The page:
QE does not put money into the hands of consumers for consumption: the monetary base has already expanded faster than at any other time in history, but then again so has the supply of sovereign debt.  It has replaced both private and institutional investors bond holdings with cash and little option to hide this negligible return amongst cash based investments. 

The problem is that real economic output is not at a sufficient level, or sufficiently distributed, to encourage consumption by private individuals and corporate investment in capital (both human and machines), and expectations of output growth and returns on human capital and capital investments are also likewise low.   Real incomes and real output need to expand considerably, for a reasonable amount of time, for expectations to be affected, therefore it is most likely that a fundamental economic factor will lead the US and global economies out of trouble, as opposed to a monetary one.

The extra cash injected into the system is needed to make sure that the portfolio allocation to cash is reduced in favour of risky assets.  Low returns on cash and higher returns on risky assets should a) force investors to push up the price of risky assets, and with markets a traditional barometer of economic health, raise the confidence of individuals to consume and employers to invest in capital, b) force banks to lend, c) forced companies to invest excess cash or return it to shareholders.   Money needs to be moved around faster.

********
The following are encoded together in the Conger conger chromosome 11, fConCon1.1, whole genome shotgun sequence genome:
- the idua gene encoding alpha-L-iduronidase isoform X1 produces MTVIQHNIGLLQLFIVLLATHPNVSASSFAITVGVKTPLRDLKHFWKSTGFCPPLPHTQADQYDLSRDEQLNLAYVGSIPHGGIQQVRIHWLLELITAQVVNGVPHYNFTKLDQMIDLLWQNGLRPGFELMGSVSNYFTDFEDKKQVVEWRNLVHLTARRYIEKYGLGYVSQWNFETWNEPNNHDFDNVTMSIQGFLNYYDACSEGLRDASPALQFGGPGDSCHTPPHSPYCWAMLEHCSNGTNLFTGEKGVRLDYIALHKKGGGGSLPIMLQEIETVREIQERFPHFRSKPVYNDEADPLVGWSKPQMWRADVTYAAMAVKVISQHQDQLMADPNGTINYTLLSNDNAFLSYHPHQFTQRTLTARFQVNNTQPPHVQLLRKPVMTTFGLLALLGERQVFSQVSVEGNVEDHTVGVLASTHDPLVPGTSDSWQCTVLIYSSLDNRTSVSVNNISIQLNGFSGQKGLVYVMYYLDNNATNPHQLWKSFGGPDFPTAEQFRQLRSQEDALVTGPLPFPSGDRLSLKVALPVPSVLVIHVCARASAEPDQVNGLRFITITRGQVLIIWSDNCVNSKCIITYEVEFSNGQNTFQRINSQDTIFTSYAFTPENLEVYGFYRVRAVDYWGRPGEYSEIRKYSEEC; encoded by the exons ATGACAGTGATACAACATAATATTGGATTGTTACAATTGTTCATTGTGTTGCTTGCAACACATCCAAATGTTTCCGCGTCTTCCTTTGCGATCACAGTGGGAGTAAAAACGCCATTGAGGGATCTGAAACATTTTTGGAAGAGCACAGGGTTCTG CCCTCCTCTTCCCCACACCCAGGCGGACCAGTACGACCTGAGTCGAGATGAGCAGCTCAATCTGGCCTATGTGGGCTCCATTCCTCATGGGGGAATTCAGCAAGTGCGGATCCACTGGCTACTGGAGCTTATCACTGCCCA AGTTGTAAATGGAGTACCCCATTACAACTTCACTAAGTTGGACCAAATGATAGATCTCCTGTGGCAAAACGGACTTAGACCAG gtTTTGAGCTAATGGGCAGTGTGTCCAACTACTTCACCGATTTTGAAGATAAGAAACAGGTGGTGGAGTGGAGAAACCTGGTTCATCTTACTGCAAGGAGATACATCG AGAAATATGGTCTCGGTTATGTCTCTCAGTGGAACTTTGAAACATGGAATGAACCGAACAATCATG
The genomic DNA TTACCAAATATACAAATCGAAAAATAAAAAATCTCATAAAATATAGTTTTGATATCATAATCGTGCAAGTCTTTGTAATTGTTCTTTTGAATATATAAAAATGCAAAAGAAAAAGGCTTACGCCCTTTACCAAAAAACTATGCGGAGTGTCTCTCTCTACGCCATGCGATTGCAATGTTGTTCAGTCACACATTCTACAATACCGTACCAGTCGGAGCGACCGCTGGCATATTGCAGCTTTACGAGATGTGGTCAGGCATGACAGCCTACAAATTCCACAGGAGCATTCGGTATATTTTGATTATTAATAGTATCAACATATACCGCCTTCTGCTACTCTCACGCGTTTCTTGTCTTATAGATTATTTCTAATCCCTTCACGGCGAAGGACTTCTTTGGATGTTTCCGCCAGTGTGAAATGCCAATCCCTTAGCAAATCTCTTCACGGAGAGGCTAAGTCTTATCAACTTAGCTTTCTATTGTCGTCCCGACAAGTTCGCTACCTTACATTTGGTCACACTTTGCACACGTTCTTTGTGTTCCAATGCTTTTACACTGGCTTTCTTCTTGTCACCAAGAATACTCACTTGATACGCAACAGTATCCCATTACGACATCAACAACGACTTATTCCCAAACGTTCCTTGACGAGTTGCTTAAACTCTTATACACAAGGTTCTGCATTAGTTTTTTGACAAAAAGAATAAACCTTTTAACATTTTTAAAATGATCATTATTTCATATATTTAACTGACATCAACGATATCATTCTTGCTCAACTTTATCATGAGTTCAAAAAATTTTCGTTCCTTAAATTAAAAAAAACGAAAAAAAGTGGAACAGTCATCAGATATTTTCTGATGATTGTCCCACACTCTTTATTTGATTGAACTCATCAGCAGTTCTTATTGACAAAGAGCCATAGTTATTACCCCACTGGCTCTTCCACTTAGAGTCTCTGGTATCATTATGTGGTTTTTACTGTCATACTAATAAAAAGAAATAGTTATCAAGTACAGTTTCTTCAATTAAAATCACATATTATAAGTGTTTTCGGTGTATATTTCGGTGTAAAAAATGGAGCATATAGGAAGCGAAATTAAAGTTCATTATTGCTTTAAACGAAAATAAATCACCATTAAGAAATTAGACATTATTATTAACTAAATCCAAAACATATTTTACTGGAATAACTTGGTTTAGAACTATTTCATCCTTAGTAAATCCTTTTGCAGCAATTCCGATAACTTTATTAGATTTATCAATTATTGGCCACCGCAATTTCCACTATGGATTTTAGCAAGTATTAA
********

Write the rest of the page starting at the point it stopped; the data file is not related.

But, while it only takes a small shift in the market’s preferred portfolio allocation to cash to push equities forward, banks, consumers and corporations often need more solid proof that they can spend, lend and invest.  After 5 years the weight of evidence is on the side of caution.

But we face a more intractable problem: while the rate of growth of economic output is constrained by many factors (wealth distribution, global imbalances between consumption, saving, investment and production, high unemployment, declining returns on capital investment and others), the US economy is about to hit the fiscal financial wall as many in Europe are now experiencing.  

The current rate of growth US government debt (both at the Federal and State level) cannot be supported by current domestic and international growth rates. 

If current economic problems were only the result of short term reaction of consumers and businesses to the financial crisis, and all that was needed was a boost in confidence to shock the economy back it into its normal spending patterns, then QE would work.  But these are not the problems, and QE is faced with a myriad of problems and objectives that have effectively soaked up its intended impact.

US consumer expenditure is still too big a component of US GDP, US government transfers make up far too big a component of national income, much of employment growth has been centred on too narrow a sector, unemployment remains far too high, savings rates too low, returns on lower risk assets incapable of funding retirees expenditure plans and the government and central banks have all but come to the end of what they can do to foster a balanced economic recovery.   China has failed to ignite and is itself still too dependent on infrastructure investment, the returns from which lie beyond the current crisis, and Europe is in an economic shakedown.

Current QE measures after a 5 years of crisis smack of desperation.   We are about to to slip below escape velocity, a rate of growth from which there is no monetary escape.